I am making a short film that will be my senior thesis for my undergrad. My show is May 3rd and I'm just trying to do the math to make sure I finish on time. I'm spending next week on finishing my set and I hope to start animating the week of March 27th. My film will be 12fps (I'm not ready for 24fps so don't suggest that) and it'll be like a 4 minute film. If I can finish ~15 seconds a day, ~4 days a week, I can be done in about 20 days, give or take. I'll be done at the end of April which will be pushing it I know. But does this sound impossible? I've made 2 stop-motion films in the past but they were 8fps and just less ambitious. This film has been worked on since November 2016, so it's a lot more ambitious.
Reassurance and advice PLEASE!!!
Sometimes I do one long shot, 12 seconds or more, sometimes 2 shots of 6 or 7 seconds each, in one day. And I'm shooting 24 or 25 fps. So it's hard work, but possible. Other days, I have a really difficult shot, and 4 seconds takes all day. Can you put in an extra day each week if you need to, or are you committed to something else those other days? Occasionally a shot will go horribly wrong and you may start again a couple of times before you get it right, so it's good to be able to make up time.
When I wanted to go to Annecy (animation festival) but needed to finish shooting my next one beforehand so I could give it to the composer and sound editor to work on while I was away, I had to get 3 shots done each day, 7 days a week, for 3 weeks. Number of seconds per shot varied, some were 2 or 3 seconds, some were 6 or 8. Changing the camera angle and adjusting the lighting takes time too, as much as the length of each shot, or how many fps you shoot. Shooting 12 fps won't be half the time compared to 24, but it will be quicker.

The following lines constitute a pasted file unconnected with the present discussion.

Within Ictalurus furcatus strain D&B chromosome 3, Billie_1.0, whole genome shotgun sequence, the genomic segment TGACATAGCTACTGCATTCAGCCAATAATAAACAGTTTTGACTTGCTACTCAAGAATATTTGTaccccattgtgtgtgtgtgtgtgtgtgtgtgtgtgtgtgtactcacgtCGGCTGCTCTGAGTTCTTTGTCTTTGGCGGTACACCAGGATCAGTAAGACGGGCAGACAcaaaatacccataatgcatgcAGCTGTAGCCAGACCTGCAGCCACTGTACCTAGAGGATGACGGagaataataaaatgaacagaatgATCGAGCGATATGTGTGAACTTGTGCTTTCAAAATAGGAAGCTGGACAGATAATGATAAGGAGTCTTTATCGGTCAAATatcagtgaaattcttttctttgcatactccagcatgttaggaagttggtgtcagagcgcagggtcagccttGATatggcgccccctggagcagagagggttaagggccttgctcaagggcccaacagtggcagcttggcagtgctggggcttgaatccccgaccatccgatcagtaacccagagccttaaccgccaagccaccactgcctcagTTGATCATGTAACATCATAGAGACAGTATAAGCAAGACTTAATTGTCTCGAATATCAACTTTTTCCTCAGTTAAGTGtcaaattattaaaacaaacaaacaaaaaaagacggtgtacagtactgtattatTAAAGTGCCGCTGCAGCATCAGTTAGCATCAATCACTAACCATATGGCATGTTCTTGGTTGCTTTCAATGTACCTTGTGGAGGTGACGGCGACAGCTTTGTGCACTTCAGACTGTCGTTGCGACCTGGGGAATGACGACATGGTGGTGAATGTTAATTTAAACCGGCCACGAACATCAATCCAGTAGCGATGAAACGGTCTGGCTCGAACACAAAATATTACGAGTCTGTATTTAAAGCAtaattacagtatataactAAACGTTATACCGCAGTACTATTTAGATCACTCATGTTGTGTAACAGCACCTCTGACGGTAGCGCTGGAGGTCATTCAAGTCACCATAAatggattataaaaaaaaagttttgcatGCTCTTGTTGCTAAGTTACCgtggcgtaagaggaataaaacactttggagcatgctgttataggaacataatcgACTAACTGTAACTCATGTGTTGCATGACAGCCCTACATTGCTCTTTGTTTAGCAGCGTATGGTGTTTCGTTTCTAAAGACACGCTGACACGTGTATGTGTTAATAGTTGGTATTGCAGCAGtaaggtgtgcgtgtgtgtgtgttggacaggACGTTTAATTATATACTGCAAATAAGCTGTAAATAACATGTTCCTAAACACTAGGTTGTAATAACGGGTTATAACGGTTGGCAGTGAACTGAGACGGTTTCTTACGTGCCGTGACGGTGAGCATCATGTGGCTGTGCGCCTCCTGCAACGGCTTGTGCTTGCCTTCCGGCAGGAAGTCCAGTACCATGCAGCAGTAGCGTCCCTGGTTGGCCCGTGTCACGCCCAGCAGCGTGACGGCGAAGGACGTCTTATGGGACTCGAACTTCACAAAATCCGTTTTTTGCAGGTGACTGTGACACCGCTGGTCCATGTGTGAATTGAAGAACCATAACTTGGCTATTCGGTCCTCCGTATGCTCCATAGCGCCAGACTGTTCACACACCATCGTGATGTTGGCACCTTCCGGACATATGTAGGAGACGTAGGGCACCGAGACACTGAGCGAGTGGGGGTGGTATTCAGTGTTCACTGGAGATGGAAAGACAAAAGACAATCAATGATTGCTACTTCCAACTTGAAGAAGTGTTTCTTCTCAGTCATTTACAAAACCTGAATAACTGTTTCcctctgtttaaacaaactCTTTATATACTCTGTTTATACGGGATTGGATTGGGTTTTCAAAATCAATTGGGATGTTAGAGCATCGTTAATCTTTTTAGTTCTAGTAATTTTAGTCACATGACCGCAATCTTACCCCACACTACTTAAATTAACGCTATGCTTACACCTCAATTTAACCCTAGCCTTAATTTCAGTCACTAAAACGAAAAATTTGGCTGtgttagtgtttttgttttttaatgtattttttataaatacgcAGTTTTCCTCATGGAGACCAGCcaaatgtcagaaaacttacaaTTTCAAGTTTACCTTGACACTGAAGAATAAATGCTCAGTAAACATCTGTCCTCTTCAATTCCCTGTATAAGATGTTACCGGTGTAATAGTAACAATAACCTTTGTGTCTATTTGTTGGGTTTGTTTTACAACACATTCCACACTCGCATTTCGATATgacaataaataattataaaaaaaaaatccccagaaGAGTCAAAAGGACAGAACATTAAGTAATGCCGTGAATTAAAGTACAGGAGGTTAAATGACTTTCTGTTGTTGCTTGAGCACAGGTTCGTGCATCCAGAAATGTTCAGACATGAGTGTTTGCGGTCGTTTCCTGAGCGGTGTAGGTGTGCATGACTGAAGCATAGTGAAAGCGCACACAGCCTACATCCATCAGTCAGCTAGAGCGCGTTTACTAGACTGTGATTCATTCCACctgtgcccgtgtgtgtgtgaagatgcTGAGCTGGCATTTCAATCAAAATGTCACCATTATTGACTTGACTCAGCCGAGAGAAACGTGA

I think time spent doing some careful planning will be essential. This means a schedule of exactly which shots are being done on which day, plus all the details necessary to enable that shot to go ahead, so notes on set, props, characters etc. Then you can easily see if, by day 5, you are ahead or behind. It is no good going in blind and just promising to do more work at the end. What happens in this case is that you spend far too much time on the first few shots and nothing like enough on the last ones.
Part of this process should also be prioritizing the shots. Some will be more important and complex than others. Don't leave those until the end, better to leave quick cutaways and pick-ups for the end. Also, group your schedule around doing all the shots on one set at a time, so don't waste time dismantling and then rebuilding a few days later. And, in response to your other query about not having tie-downs, avoid long walk cycles and shoot your puppets mostly from the knees up so you can anchor them down. If you use a foam board as base, you could pin their feet down.
A couple of years ago I had to create animated backgrounds for a theatre show. This escalated into animating people on-screen for about 8 minutes, as they were in wheelchairs. The show was 40 minutes long, I had 3 months, and I could not have got through it without my detailed schedule and scene/shot breakdown.
One bonus of good planning is the satisfaction of ticking off the shots as you go along, so you don't panic as the deadline approaches.
Go for it, and good luck!
Some other things that might help:
Enjoy yourself, and keep us updated
You are all WONDERFUL humans. Thank you guys for the advice and reassurance. I'm totally ready to film dis thing.
Updates and photos soon!